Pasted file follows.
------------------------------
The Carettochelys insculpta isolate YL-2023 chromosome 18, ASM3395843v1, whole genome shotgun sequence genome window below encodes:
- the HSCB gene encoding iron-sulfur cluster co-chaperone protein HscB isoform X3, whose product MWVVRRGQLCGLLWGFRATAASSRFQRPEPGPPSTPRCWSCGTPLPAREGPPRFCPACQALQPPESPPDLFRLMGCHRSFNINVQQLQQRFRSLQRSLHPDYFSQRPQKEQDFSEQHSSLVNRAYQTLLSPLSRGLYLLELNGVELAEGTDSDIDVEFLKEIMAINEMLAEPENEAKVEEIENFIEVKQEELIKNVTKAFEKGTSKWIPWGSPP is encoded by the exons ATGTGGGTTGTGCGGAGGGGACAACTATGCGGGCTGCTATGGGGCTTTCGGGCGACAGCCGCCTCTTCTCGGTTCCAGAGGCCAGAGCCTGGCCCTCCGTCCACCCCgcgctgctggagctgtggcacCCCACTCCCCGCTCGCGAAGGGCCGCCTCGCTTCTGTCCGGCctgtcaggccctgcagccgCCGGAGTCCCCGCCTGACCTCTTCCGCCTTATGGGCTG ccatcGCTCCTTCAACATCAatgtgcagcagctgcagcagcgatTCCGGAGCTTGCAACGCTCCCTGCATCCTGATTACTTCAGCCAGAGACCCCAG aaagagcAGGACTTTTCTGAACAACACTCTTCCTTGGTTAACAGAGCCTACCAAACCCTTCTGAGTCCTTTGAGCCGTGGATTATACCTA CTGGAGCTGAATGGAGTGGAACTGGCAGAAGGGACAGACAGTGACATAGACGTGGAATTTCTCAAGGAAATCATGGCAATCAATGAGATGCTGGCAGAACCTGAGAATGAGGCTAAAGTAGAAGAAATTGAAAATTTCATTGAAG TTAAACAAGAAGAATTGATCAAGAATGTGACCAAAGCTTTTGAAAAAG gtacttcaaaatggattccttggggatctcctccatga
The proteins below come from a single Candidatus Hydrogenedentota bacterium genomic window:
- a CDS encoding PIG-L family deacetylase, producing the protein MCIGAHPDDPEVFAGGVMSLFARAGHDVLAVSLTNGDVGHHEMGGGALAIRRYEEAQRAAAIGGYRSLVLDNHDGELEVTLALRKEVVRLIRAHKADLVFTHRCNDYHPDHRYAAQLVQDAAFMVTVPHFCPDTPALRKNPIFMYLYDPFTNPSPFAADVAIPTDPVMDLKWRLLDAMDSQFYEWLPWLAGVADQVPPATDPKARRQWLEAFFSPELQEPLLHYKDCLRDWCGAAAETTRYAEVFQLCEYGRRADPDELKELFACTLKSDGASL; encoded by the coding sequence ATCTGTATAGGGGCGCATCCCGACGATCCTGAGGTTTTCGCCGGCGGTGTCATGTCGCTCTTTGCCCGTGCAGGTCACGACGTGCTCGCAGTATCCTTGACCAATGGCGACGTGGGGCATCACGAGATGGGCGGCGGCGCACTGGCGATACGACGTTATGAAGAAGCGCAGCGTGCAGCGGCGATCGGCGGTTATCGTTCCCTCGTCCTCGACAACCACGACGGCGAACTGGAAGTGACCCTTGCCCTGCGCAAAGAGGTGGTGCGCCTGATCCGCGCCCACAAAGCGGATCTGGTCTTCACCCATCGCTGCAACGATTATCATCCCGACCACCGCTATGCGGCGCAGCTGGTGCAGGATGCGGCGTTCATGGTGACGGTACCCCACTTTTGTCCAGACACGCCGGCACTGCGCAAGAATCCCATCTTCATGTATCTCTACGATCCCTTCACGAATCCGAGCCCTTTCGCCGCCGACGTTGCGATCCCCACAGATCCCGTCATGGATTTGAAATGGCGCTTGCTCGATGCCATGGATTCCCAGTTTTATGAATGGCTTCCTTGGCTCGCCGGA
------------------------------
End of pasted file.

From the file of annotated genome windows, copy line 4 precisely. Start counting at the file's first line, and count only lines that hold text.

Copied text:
- a CDS encoding PIG-L family deacetylase, producing the protein MCIGAHPDDPEVFAGGVMSLFARAGHDVLAVSLTNGDVGHHEMGGGALAIRRYEEAQRAAAIGGYRSLVLDNHDGELEVTLALRKEVVRLIRAHKADLVFTHRCNDYHPDHRYAAQLVQDAAFMVTVPHFCPDTPALRKNPIFMYLYDPFTNPSPFAADVAIPTDPVMDLKWRLLDAMDSQFYEWLPWLAGVADQVPPATDPKARRQWLEAFFSPELQEPLLHYKDCLRDWCGAAAETTRYAEVFQLCEYGRRADPDELKELFACTLKSDGASL; encoded by the coding sequence ATCTGTATAGGGGCGCATCCCGACGATCCTGAGGTTTTCGCCGGCGGTGTCATGTCGCTCTTTGCCCGTGCAGGTCACGACGTGCTCGCAGTATCCTTGACCAATGGCGACGTGGGGCATCACGAGATGGGCGGCGGCGCACTGGCGATACGACGTTATGAAGAAGCGCAGCGTGCAGCGGCGATCGGCGGTTATCGTTCCCTCGTCCTCGACAACCACGACGGCGAACTGGAAGTGACCCTTGCCCTGCGCAAAGAGGTGGTGCGCCTGATCCGCGCCCACAAAGCGGATCTGGTCTTCACCCATCGCTGCAACGATTATCATCCCGACCACCGCTATGCGGCGCAGCTGGTGCAGGATGCGGCGTTCATGGTGACGGTACCCCACTTTTGTCCAGACACGCCGGCACTGCGCAAGAATCCCATCTTCATGTATCTCTACGATCCCTTCACGAATCCGAGCCCTTTCGCCGCCGACGTTGCGATCCCCACAGATCCCGTCATGGATTTGAAATGGCGCTTGCTCGATGCCATGGATTCCCAGTTTTATGAATGGCTTCCTTGGCTCGCCGGA